Connect with us


South Dakota Governor Signs Bill Requiring Medical Marijuana Patients To Acknowledge Federal Gun Ban



The governor of South Dakota has signed a bill into law that will require patients to check off a box on medical marijuana card applications affirming that they’re aware that federal law prohibits cannabis consumers from buying and possessing firearms.

Gov. Kristi Noem (R) gave final approval to the legislation on Monday—about two weeks after it cleared the legislature. The measure represents a slightly dialed-back version of the original bill from Rep. Kevin Jensen (R), as it previously would have required prospective patients to sign their name on the application to acknowledge the federal gun rule.

Last month, a South Dakota Senate committee rejected a separate, more controversial House-passed bill that would have required medical marijuana dispensaries to post notices at their businesses warning patients about the federal gun ban for cannabis consumers. Those that failed to post the warnings would have faced daily fines.

The House advanced both gun-related cannabis measures last month, but the Senate committee only passed the amended version of the bill to mandate that patients fill out the checkbox for the firearm disclosure on their applications.

“It does nothing but inform the people,” Jensen said of his bill at last month’s committee hearing.

The governor said the gun legislation, as well as four other unrelated public health-centered measures she signed on Monday, “will keep South Dakotans safe and healthy.”

The federal Justice Department has insisted on the necessity of the banning cannabis consumers for possessing guns in numerous federal courts, arguing at points that people who use marijuana pose a unique danger, akin to permitting people with serious mental illness to own firearms.

The question over the constitutionality of the federal gun ban for people who use marijuana is now before the U.S. Supreme Court, which is considering taking up the issue.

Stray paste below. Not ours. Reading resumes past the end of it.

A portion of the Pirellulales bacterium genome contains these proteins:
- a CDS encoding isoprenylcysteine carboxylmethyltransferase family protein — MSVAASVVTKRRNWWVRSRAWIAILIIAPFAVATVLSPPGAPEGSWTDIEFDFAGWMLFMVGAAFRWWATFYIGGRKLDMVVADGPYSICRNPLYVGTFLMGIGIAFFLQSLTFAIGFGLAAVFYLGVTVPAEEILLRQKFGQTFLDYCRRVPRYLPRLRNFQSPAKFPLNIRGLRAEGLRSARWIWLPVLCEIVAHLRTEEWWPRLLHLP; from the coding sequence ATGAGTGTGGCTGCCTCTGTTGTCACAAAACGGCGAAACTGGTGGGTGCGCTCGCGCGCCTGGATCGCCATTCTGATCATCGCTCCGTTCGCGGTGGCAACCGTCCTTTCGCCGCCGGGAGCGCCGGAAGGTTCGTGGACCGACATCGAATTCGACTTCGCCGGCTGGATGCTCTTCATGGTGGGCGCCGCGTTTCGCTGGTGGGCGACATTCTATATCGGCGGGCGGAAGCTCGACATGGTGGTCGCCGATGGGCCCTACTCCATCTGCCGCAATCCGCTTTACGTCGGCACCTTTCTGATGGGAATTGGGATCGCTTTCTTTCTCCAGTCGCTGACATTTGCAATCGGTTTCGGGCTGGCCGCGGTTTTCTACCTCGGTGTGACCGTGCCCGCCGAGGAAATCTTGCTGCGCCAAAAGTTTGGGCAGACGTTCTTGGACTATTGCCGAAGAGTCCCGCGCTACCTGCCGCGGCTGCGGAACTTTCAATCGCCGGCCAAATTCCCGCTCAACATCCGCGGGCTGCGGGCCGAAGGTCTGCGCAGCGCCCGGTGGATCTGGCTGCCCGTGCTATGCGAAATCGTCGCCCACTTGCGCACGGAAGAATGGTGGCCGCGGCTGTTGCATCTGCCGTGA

Justices are expected to decide whether they will hear a federal government appeal of a circuit court ruling that found the firearm restriction violates the Second Amendment.

The ruling came from the U.S. Court of Appeals for the Fifth Circuit, which examined the federal statute known as Section 922(g)(3) that prevents someone who is an “unlawful user” of an illegal drug from buying or possessing firearms. The circuit court found the policy unconstitutional as applied to a man who faced a conviction after admitting to having used cannabis while in possession of a gun.

Marijuana Moment is tracking more than 1,000 cannabis, psychedelics and drug policy bills in state legislatures and Congress this year. Patreon supporters pledging at least $25/month get access to our interactive maps, charts and hearing calendar so they don’t miss any developments.

Learn more about our marijuana bill tracker and become a supporter on Patreon to get access.

While people who use cannabis are barred from owning firearms under the statute, a little-notice FBI memo from 2019 that recently surfaced shows that the federal government generally does not consider it a violation of the law for medical cannabis caregivers and growers to have guns.

Republican congressional lawmakers have filed two bills in the first half of this current two-year session that focus on gun and marijuana policy.

Rep. Brian Mast (R-FL), co-chair of the Congressional Cannabis Caucus, filed legislation in May to protect the Second Amendment rights of people who use marijuana in legal states, allowing them to purchase and possess firearms that they’re currently prohibited from having under federal law.

Senate Majority Leader Chuck Schumer (D-NY) has committed to attaching that legislation to a bipartisan marijuana banking bill that advanced out of committee in September.

Meanwhile, Mast is also cosponsoring a separate bill from Rep. Alex Mooney (R-WV) this session that would more narrowly allow medical cannabis patients to purchase and possess firearms.

Meanwhile, a Republican senator in Pennsylvania says he will soon introduce legislation that would remove barriers under state law to medical marijuana patients carrying firearms.

A Pennsylvania district attorney and gun rights advocates filed a lawsuit in federal court last month, seeking to overturn the ban preventing medical marijuana patients from buying and possessing firearms.

Maryland senators also recently took up a bill that’s meant to protect gun rights for medical marijuana patients.

Back in South Dakota, officials recently cleared the way for paid circulators to start collecting signatures for a 2024 marijuana legalization ballot initiative as the activist-led campaign continues to evaluate next steps.

Indiana House Panel Approves Psilocybin Research Bill That Already Passed Full Senate

Marijuana Moment is made possible with support from readers. If you rely on our cannabis advocacy journalism to stay informed, please consider a monthly Patreon pledge.
Become a patron at Patreon!

Marijuana News In Your Inbox

Get our daily newsletter.

Support Marijuana Moment

Marijuana News In Your Inbox


Get our daily newsletter.